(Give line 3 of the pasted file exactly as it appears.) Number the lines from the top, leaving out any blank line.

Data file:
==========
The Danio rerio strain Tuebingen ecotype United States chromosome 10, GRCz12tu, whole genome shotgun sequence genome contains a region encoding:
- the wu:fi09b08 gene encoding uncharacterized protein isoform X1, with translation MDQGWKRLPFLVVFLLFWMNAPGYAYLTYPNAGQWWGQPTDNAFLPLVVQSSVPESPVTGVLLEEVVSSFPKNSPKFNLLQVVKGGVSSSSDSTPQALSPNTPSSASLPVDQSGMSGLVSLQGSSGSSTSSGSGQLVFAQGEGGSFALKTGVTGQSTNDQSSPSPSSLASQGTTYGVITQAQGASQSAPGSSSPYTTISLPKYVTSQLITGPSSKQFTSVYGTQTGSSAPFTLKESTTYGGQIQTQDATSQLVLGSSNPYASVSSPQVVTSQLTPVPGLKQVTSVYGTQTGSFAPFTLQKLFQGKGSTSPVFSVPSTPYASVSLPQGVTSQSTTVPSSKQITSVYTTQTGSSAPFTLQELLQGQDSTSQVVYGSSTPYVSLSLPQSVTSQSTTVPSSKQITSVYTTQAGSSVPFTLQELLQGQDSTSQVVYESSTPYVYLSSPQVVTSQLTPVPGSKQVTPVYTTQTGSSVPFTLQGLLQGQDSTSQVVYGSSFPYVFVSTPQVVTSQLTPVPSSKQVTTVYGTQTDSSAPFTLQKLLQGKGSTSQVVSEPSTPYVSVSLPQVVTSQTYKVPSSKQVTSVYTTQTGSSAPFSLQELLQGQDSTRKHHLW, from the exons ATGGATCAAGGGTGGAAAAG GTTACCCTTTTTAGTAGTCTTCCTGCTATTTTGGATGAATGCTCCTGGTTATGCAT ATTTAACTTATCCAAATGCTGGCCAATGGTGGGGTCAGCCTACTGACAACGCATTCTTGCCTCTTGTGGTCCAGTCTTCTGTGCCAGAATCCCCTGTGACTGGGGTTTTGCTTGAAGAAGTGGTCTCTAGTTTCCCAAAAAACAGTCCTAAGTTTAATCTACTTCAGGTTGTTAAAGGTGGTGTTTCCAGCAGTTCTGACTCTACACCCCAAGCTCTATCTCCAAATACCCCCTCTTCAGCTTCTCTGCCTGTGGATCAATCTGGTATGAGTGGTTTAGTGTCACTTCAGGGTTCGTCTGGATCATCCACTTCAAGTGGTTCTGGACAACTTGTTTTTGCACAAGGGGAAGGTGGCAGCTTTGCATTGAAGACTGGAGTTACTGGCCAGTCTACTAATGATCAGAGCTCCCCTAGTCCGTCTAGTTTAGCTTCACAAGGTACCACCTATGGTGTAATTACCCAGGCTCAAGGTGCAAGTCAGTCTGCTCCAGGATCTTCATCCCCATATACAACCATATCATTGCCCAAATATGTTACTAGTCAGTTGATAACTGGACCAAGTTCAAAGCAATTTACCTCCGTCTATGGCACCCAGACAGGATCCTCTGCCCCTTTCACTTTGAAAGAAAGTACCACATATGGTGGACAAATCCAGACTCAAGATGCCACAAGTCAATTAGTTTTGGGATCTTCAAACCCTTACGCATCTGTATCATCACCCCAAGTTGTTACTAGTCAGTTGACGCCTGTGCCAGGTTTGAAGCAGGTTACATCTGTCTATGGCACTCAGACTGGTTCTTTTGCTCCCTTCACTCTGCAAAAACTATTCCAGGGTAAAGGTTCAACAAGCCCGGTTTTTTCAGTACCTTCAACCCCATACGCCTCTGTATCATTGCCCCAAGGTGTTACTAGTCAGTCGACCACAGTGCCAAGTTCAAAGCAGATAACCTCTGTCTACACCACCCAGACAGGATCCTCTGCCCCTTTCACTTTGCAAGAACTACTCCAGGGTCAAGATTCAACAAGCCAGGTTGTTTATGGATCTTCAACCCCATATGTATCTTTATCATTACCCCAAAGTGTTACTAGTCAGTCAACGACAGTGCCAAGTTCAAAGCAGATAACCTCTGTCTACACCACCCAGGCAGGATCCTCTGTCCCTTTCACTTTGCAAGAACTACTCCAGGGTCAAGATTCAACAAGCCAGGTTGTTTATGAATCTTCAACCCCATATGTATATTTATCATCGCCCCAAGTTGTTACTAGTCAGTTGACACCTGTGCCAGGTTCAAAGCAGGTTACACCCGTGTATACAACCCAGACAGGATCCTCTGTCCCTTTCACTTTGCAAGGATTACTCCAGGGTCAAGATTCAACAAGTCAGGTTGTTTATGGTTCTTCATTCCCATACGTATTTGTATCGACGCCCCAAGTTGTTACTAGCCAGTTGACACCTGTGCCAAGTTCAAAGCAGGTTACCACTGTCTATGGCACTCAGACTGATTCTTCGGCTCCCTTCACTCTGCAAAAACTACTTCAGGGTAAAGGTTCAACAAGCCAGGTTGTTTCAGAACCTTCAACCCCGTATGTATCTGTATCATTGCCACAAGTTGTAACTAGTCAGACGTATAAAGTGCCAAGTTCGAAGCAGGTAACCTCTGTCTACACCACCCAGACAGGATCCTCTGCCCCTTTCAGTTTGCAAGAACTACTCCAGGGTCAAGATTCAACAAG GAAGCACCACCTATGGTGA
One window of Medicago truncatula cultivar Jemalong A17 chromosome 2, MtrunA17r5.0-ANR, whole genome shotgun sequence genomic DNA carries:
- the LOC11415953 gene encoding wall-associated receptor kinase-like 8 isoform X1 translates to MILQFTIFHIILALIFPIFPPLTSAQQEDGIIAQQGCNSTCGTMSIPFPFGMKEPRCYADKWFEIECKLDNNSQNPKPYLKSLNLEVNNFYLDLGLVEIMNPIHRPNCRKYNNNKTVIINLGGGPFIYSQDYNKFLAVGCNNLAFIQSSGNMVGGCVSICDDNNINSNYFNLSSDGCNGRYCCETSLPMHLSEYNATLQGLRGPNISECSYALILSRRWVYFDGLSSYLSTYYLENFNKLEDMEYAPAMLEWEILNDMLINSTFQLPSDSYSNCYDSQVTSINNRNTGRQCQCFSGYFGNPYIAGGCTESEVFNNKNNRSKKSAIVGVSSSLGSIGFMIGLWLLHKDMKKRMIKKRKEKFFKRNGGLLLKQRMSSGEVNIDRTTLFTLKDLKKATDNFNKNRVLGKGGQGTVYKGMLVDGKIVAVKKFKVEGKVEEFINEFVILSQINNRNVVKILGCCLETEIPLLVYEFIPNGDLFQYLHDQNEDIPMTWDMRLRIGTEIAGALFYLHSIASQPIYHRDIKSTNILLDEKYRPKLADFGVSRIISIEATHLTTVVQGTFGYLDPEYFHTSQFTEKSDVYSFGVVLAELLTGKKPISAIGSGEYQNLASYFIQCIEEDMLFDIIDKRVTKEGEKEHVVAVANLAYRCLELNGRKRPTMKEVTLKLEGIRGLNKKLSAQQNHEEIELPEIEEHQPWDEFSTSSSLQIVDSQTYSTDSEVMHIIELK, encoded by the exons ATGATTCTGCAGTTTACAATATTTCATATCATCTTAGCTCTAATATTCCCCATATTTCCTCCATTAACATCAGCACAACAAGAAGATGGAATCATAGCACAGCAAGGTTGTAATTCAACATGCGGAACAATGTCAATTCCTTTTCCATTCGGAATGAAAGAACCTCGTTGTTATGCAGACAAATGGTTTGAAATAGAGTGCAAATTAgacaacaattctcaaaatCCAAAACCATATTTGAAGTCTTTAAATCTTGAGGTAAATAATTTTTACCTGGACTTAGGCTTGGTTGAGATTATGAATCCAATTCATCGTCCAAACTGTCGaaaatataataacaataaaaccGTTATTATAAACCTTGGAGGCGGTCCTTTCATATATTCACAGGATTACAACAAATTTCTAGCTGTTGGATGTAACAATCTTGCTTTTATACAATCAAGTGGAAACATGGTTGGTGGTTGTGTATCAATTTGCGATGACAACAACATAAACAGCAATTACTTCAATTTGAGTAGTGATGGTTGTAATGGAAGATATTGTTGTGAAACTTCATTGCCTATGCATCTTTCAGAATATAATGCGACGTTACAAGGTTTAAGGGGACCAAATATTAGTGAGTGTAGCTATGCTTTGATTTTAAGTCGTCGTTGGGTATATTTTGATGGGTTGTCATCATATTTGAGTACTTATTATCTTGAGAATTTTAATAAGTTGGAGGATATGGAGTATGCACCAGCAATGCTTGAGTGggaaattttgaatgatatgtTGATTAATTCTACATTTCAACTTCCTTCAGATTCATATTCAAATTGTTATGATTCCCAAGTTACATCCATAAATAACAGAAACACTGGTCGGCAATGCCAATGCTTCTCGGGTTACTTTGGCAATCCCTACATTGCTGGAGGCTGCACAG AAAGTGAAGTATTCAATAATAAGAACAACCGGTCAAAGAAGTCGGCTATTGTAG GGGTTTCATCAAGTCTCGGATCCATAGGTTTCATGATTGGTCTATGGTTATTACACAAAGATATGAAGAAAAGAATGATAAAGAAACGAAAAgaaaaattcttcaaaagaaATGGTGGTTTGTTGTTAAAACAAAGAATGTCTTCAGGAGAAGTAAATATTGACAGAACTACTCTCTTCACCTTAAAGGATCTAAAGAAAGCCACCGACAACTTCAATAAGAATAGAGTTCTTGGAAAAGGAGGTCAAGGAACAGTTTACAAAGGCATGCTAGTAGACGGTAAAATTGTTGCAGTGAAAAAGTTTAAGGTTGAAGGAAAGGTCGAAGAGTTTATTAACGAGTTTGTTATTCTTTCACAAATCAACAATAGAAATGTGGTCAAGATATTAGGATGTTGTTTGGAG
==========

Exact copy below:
One window of Medicago truncatula cultivar Jemalong A17 chromosome 2, MtrunA17r5.0-ANR, whole genome shotgun sequence genomic DNA carries: